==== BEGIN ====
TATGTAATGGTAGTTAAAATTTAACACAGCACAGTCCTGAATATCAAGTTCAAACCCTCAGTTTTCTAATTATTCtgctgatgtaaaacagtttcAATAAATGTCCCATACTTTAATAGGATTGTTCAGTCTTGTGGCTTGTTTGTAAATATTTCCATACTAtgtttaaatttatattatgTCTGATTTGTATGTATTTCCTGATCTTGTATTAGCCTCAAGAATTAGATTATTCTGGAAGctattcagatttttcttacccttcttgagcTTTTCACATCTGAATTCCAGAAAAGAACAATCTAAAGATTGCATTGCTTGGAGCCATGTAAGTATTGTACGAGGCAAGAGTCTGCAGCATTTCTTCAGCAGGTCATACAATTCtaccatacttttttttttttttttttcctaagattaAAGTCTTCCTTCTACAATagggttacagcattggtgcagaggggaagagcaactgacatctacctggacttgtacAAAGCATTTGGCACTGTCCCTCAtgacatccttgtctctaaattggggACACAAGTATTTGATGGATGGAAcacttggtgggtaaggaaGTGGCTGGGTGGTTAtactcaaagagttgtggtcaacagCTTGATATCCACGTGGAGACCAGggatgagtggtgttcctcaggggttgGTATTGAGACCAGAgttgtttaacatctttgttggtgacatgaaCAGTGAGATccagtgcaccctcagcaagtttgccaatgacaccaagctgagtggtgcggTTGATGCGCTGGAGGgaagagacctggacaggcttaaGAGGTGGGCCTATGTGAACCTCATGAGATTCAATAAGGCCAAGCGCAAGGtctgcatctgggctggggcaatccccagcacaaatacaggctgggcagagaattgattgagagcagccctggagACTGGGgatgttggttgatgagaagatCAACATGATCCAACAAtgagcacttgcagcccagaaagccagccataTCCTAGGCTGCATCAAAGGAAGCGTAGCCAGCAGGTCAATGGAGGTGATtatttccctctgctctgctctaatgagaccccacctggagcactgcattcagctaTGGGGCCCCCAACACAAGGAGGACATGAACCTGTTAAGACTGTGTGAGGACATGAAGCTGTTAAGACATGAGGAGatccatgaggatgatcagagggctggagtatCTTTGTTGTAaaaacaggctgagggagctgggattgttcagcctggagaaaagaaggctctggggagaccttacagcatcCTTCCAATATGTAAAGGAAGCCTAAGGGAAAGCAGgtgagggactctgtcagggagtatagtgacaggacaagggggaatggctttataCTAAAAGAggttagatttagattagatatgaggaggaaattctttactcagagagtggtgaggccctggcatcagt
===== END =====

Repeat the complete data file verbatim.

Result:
TATGTAATGGTAGTTAAAATTTAACACAGCACAGTCCTGAATATCAAGTTCAAACCCTCAGTTTTCTAATTATTCtgctgatgtaaaacagtttcAATAAATGTCCCATACTTTAATAGGATTGTTCAGTCTTGTGGCTTGTTTGTAAATATTTCCATACTAtgtttaaatttatattatgTCTGATTTGTATGTATTTCCTGATCTTGTATTAGCCTCAAGAATTAGATTATTCTGGAAGctattcagatttttcttacccttcttgagcTTTTCACATCTGAATTCCAGAAAAGAACAATCTAAAGATTGCATTGCTTGGAGCCATGTAAGTATTGTACGAGGCAAGAGTCTGCAGCATTTCTTCAGCAGGTCATACAATTCtaccatacttttttttttttttttttcctaagattaAAGTCTTCCTTCTACAATagggttacagcattggtgcagaggggaagagcaactgacatctacctggacttgtacAAAGCATTTGGCACTGTCCCTCAtgacatccttgtctctaaattggggACACAAGTATTTGATGGATGGAAcacttggtgggtaaggaaGTGGCTGGGTGGTTAtactcaaagagttgtggtcaacagCTTGATATCCACGTGGAGACCAGggatgagtggtgttcctcaggggttgGTATTGAGACCAGAgttgtttaacatctttgttggtgacatgaaCAGTGAGATccagtgcaccctcagcaagtttgccaatgacaccaagctgagtggtgcggTTGATGCGCTGGAGGgaagagacctggacaggcttaaGAGGTGGGCCTATGTGAACCTCATGAGATTCAATAAGGCCAAGCGCAAGGtctgcatctgggctggggcaatccccagcacaaatacaggctgggcagagaattgattgagagcagccctggagACTGGGgatgttggttgatgagaagatCAACATGATCCAACAAtgagcacttgcagcccagaaagccagccataTCCTAGGCTGCATCAAAGGAAGCGTAGCCAGCAGGTCAATGGAGGTGATtatttccctctgctctgctctaatgagaccccacctggagcactgcattcagctaTGGGGCCCCCAACACAAGGAGGACATGAACCTGTTAAGACTGTGTGAGGACATGAAGCTGTTAAGACATGAGGAGatccatgaggatgatcagagggctggagtatCTTTGTTGTAaaaacaggctgagggagctgggattgttcagcctggagaaaagaaggctctggggagaccttacagcatcCTTCCAATATGTAAAGGAAGCCTAAGGGAAAGCAGgtgagggactctgtcagggagtatagtgacaggacaagggggaatggctttataCTAAAAGAggttagatttagattagatatgaggaggaaattctttactcagagagtggtgaggccctggcatcagt